Overview: Bordetella bronchiseptica is a Gram-negative bacterium that colonises the respiratory tract of mammals and is considered to be a primary pathogen of domestic cats. It is sensible to consider B bronchiseptica as a rare cause of zoonotic infections. The bacterium is susceptible to common disinfectants.
Infection: The bacterium is shed in oral and nasal secretions of infected cats. Dogs with respiratory disease are an infection risk for cats. The microorganism colonises the ciliated epithelium of the respiratory tract of the host, establishing chronic infections.
Disease signs: A wide range of respiratory signs has been associated with B bronchiseptica infection, from a mild illness with fever, coughing, sneezing, ocular discharge and lymphadenopathy to severe pneumonia with dyspnoea, cyanosis and death.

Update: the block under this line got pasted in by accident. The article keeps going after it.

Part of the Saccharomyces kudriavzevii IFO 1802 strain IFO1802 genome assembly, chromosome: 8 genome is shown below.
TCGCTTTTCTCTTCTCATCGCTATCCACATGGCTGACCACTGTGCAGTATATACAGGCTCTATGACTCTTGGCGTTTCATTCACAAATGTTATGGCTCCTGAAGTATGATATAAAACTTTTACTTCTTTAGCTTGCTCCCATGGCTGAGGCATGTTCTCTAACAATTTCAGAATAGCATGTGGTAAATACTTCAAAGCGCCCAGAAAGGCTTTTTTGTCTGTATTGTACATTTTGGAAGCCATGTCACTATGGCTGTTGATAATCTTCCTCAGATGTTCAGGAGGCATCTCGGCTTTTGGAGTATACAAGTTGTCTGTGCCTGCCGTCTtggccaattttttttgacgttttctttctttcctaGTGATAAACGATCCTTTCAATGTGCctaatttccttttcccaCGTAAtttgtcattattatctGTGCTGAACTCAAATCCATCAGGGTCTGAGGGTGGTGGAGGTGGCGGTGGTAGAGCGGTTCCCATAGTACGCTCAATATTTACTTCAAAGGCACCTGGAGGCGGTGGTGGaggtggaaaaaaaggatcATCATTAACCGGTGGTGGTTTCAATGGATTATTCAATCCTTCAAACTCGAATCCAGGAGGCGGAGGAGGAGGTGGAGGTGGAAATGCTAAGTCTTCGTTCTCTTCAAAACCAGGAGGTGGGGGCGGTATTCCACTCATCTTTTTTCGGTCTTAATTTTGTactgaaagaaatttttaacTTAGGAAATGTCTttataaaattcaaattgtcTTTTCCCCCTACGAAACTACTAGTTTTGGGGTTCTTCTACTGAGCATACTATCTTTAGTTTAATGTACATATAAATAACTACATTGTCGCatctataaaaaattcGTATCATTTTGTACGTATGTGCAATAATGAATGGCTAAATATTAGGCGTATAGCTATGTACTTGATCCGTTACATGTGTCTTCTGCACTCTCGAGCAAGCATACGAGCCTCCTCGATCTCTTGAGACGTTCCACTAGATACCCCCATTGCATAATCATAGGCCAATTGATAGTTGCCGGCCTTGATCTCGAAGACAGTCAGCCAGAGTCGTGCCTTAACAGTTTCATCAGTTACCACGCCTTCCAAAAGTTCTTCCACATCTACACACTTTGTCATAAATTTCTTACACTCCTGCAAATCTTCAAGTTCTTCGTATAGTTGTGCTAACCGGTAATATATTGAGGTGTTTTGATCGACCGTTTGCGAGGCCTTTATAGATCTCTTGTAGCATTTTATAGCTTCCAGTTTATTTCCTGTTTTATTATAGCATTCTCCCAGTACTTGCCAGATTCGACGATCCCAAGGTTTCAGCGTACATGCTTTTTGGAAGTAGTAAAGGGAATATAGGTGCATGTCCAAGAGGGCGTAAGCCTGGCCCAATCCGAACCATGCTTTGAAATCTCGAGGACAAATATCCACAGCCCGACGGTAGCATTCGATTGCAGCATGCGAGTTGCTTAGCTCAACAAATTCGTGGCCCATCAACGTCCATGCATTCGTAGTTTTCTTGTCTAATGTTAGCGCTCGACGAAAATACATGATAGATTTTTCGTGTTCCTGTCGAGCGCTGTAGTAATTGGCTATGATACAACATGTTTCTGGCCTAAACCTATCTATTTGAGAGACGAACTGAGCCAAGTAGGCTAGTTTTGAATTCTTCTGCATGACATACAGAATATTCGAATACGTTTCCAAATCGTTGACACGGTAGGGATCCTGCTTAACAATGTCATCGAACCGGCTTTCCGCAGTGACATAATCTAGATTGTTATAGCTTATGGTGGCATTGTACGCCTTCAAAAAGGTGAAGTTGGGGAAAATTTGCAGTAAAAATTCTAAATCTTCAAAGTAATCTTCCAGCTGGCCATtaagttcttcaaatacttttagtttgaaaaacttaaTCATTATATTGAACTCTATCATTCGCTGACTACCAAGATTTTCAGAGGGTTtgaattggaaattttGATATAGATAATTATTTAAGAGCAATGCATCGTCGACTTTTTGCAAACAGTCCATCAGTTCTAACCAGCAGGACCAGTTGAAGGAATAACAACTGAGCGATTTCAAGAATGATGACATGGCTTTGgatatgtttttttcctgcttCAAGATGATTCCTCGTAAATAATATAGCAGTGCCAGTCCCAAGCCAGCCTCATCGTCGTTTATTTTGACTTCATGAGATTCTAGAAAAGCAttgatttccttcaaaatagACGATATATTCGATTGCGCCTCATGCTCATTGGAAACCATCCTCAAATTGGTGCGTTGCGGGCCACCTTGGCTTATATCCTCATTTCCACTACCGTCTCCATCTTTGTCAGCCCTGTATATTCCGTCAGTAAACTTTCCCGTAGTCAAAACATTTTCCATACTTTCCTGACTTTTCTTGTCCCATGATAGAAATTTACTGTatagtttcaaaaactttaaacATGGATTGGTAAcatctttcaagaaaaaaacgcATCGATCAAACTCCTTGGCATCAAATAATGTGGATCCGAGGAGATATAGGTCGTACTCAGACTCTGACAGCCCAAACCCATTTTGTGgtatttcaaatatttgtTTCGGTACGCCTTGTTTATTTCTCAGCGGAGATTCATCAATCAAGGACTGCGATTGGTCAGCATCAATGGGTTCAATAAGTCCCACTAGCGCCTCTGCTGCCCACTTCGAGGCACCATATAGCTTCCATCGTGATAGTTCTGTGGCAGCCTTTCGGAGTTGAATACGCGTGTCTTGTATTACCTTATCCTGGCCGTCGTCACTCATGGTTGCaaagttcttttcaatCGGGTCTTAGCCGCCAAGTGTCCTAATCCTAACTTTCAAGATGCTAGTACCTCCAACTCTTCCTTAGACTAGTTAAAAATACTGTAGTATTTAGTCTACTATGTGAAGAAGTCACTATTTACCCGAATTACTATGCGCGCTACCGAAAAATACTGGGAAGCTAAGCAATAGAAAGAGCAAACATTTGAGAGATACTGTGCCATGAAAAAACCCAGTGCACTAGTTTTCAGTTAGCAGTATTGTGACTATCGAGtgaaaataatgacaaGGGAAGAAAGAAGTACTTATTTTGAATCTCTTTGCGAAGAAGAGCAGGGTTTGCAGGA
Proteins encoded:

Diagnosis: Bacterial culture and PCR lack sensitivity. Samples for isolation can be obtained from the oropharynx (swabs) or via transtracheal wash/ bronchoalveolar lavage.
Disease management: Antibacterial therapy is indicated, even if the signs are mild. Where sensitivity data are unavailable, tetracyclines are recommended. Doxycycline is the antimicrobial of choice. Cats with severe B bronchiseptica infection require supportive therapy and intensive nursing care.
Vaccination recommendations: In some European countries an intranasal modified-live virus vaccine is available. The modified-live product is licensed for use as a single vaccination with annual boosters. Cats should not be routinely vaccinated against B bronchiseptica (non-core), since the infection generally causes only a mild disease.